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Boogie with The Noogie: Examining Instant Replay in the NHL

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As we are all already well aware, video review in the NHL has a limited scope. For 21 years instant replay has primarily been used to judge the validity of a goal, and to a lesser extent to adjust the game clock if it is deemed necessary. This upcoming season the NHL will institute video review of all 4-minute high sticking penalties.

Check out my imaginary flag everybody!
Check out my imaginary flag everybody!

From its humble beginnings in the 1991-92 season, the NHL has utilized instant replay to judge the validity of goals for 21, going on 22 years now. In the beginning, instant replay was handled by off-ice officials in each NHL arena. It was not until the 2003-04 season that the "War Room" in Toronto was born, taking all video review of goals away from the individuals in each stadium and putting it into the hands of small staff of goal judges who have access to real-time action and replays of every game, every night.

For the most part, the use of instant replay has made a seamless integration into the NHL. The War Room in Toronto is often times in the midst of reviewing a goal the moment it is scored and typically confirm these before the celebration on ice has time to settle down. On occasion this takes a little extra time as not all goals are as clear as an empty netter in the waning moments of a game.

In the upcoming season the NHL plans to adopt video review for all 4-minute high sticking calls. In an effort to help relieve the burden from the sometimes mistaken eyes of human officiating, the War Room in Toronto will now be charged with reviewing these calls to help determine whether or not a players head was actually struck by the stick of an opposing player.

This idea, while well-meaning is not without its faults. One might wonder how you implement such a video review in a fast paced game such as hockey. With the NFL and its expansive use of instant replay, to go back and get the call right can take a bit of time on occasion. The NFL also has the luxury of a short break between each play, so adding a slightly longer break does not seem as if it's such a big deal. The NFL's review system obviously had its naysayers when first installed, something to the tune of it slows an already slow game down. After many "successful" seasons though, nobody seems to mind so much anymore.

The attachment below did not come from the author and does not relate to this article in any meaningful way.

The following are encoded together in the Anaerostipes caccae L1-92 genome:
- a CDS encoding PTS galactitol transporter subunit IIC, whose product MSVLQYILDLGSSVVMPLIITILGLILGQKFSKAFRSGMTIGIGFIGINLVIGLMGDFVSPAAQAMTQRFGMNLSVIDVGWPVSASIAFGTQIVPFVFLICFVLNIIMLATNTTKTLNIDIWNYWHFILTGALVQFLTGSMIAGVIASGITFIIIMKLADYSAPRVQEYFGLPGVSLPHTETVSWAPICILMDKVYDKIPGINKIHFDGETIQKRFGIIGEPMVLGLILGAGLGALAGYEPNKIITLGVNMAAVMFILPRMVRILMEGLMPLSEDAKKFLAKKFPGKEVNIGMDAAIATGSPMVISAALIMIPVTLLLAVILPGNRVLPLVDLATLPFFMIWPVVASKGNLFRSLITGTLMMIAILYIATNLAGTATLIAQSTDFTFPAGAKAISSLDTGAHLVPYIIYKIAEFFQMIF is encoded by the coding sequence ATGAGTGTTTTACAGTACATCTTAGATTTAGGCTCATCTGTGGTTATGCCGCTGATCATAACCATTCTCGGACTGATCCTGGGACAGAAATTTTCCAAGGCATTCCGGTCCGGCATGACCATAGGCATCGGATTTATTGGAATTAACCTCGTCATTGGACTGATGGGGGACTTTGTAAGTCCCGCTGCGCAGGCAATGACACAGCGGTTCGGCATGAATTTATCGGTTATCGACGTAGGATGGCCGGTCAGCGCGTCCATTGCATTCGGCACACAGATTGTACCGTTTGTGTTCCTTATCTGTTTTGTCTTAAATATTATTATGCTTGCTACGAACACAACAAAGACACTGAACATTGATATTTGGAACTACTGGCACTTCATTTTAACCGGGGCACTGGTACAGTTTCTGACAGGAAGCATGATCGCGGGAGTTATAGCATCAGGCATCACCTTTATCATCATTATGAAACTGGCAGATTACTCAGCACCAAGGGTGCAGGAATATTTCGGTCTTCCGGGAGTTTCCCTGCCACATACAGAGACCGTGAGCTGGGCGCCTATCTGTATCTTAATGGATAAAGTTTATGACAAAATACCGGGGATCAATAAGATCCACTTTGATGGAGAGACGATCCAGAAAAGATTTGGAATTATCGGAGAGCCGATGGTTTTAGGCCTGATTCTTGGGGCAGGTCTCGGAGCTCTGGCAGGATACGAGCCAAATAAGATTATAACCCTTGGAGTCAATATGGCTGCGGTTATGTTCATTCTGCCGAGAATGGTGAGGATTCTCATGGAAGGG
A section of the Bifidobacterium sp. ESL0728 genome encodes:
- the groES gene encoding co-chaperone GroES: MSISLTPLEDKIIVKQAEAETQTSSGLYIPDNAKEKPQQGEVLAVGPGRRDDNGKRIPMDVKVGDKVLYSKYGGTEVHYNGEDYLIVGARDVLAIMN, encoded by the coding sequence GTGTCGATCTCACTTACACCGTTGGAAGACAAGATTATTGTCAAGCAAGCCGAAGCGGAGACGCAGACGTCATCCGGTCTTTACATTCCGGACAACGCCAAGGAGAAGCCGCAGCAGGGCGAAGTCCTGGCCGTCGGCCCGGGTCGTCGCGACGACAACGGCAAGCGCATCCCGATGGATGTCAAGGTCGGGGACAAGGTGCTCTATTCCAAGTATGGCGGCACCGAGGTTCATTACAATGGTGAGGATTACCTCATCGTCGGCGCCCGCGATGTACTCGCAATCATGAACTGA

The real question with an NHL review of a double-minor high sticking call comes with the how the game is played and situations that may lead to complications with the review.

When a team is about to gain a power play, they pull their goalie to gain an advantage before the offending team can gain possession of the puck and the officials blow the play dead. If during that advantage they manage to score a goal, what is to come if the video review determines their was no infraction to begin with? You would obviously be getting the call right, but not without the ire gained from the team that will now not only not be on the power play, but lose a goal that would have otherwise been good, and don't even get me started on how the fans will react if this happens to their team on their ice.

Sure enough this situation will play out at some point in the coming seasons. Just as sometimes you get the lucky bounce and sometimes you don't. Fans, players and coaches alike will have to adjust to the fact that this scenario has a very real possibility of occurring in favor of as well as against them. Doubly so if your an Oilers fan, because they never get the calls in their favor.

You have to get the call right, and I'm all for that. I am also not in favor of taking all the power away from the officials on the ice. Situations like this will undoubtedly muddy up the game as well as slow it down at times. One of the bigger draws to the game of hockey is no doubt the pace at which it is played. There really is nothing like it in any of the other 3 major sports. To institute further video review in the NHL must be done cautiously and every attempt must be made to not slow the game down if at all possible.

We will see how this works in just a few short weeks. It will have its flaws and undoubtedly need to be tweaked in the future. One thing is for certain, home fans will still boo calls that don't go their way. They will blame the one ice officials while the folks responsible for a reversal will sit far away from the angry fans, locked in the War Room in Toronto. Then again, this is nothing new for the seasoned NHL official. They have dealt with it up until now, and I have no doubt they will be just fine going forward as well.